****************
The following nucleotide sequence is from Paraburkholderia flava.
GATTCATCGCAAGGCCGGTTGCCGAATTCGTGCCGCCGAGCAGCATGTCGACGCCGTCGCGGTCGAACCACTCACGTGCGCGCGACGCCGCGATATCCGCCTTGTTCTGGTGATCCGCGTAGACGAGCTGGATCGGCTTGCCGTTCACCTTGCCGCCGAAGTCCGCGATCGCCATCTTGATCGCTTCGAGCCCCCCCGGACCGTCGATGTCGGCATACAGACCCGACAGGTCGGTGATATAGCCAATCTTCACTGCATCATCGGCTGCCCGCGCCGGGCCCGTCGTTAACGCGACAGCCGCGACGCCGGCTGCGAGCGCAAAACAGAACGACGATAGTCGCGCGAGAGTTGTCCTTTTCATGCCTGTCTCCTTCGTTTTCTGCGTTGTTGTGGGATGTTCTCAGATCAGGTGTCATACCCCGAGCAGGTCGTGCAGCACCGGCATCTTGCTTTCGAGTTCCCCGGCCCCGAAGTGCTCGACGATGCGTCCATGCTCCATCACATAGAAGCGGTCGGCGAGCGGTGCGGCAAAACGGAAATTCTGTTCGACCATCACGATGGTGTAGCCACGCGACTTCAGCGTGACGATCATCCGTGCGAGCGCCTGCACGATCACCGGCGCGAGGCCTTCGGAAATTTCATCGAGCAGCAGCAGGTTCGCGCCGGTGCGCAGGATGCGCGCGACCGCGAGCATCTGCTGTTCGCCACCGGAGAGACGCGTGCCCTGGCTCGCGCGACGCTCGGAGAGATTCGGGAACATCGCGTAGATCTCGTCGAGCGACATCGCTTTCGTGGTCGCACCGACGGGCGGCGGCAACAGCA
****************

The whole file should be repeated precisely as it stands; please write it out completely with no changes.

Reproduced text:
The following nucleotide sequence is from Paraburkholderia flava.
GATTCATCGCAAGGCCGGTTGCCGAATTCGTGCCGCCGAGCAGCATGTCGACGCCGTCGCGGTCGAACCACTCACGTGCGCGCGACGCCGCGATATCCGCCTTGTTCTGGTGATCCGCGTAGACGAGCTGGATCGGCTTGCCGTTCACCTTGCCGCCGAAGTCCGCGATCGCCATCTTGATCGCTTCGAGCCCCCCCGGACCGTCGATGTCGGCATACAGACCCGACAGGTCGGTGATATAGCCAATCTTCACTGCATCATCGGCTGCCCGCGCCGGGCCCGTCGTTAACGCGACAGCCGCGACGCCGGCTGCGAGCGCAAAACAGAACGACGATAGTCGCGCGAGAGTTGTCCTTTTCATGCCTGTCTCCTTCGTTTTCTGCGTTGTTGTGGGATGTTCTCAGATCAGGTGTCATACCCCGAGCAGGTCGTGCAGCACCGGCATCTTGCTTTCGAGTTCCCCGGCCCCGAAGTGCTCGACGATGCGTCCATGCTCCATCACATAGAAGCGGTCGGCGAGCGGTGCGGCAAAACGGAAATTCTGTTCGACCATCACGATGGTGTAGCCACGCGACTTCAGCGTGACGATCATCCGTGCGAGCGCCTGCACGATCACCGGCGCGAGGCCTTCGGAAATTTCATCGAGCAGCAGCAGGTTCGCGCCGGTGCGCAGGATGCGCGCGACCGCGAGCATCTGCTGTTCGCCACCGGAGAGACGCGTGCCCTGGCTCGCGCGACGCTCGGAGAGATTCGGGAACATCGCGTAGATCTCGTCGAGCGACATCGCTTTCGTGGTCGCACCGACGGGCGGCGGCAACAGCA